that's why I love Mann, but I haven't seen this movie (loved the show when I was in jr high, though.) He tells the story visually, which is what you're supposed to do.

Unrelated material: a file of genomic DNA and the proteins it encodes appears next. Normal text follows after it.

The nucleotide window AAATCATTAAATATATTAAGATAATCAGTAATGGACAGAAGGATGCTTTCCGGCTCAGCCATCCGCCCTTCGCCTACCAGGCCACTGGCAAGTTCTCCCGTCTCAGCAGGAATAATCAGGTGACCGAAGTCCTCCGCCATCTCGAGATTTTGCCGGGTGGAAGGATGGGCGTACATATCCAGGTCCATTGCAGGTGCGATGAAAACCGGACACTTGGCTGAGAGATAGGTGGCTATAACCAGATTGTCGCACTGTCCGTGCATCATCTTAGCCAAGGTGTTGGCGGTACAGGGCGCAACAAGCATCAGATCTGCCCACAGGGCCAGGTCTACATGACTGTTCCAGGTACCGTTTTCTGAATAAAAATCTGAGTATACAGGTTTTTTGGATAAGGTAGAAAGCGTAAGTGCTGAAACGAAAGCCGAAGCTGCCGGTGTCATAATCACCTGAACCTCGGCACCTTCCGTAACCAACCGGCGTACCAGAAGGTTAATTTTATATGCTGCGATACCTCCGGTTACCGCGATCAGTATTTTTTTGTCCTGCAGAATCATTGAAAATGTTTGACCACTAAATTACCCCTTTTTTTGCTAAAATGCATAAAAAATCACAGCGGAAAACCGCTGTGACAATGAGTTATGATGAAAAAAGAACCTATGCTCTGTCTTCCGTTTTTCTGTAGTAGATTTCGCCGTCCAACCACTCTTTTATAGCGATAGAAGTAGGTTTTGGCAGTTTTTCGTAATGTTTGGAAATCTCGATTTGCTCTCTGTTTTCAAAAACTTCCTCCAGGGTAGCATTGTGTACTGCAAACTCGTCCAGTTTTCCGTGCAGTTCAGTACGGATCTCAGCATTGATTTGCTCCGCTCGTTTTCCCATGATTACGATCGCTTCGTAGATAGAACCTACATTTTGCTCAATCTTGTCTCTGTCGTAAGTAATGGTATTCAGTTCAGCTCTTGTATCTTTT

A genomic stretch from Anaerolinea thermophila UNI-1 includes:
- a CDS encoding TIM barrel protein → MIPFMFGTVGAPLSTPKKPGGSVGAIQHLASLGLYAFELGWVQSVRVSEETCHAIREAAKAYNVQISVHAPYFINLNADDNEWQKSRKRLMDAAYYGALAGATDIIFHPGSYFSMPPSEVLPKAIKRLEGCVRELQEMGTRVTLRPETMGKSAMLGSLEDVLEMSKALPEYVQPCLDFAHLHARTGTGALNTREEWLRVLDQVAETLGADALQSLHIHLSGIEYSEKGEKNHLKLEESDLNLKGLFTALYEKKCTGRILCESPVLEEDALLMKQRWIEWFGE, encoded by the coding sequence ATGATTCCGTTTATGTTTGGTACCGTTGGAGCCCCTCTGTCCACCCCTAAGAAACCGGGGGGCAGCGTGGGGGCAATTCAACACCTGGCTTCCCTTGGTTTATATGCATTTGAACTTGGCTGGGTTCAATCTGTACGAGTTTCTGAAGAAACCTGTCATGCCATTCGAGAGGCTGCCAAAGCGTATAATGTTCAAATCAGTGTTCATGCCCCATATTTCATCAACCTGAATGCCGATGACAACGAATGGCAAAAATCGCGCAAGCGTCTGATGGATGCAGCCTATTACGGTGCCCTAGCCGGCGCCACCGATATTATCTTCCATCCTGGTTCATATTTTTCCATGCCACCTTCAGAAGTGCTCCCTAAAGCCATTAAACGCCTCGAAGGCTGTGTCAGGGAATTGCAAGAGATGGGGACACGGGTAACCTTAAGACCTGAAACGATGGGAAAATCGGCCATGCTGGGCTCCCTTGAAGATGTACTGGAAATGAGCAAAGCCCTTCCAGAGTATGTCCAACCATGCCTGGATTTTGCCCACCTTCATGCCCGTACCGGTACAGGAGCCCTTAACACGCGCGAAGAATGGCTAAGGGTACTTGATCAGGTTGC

The final scene of Heat, the cat-and-mouse at the airport yard with all those little brightly-colored sheds is probably ten minutes with no dialogue. But the story is intense. Compare with Antonioni's darkroom scene in Blow-Up or when Brolin's character is making the thing to fish out the suitcase in the vent in the Coen's No Country for Old Men. No dialogue, in fact they're damn near silent. That's visual storytelling, something most films could use a lot more of.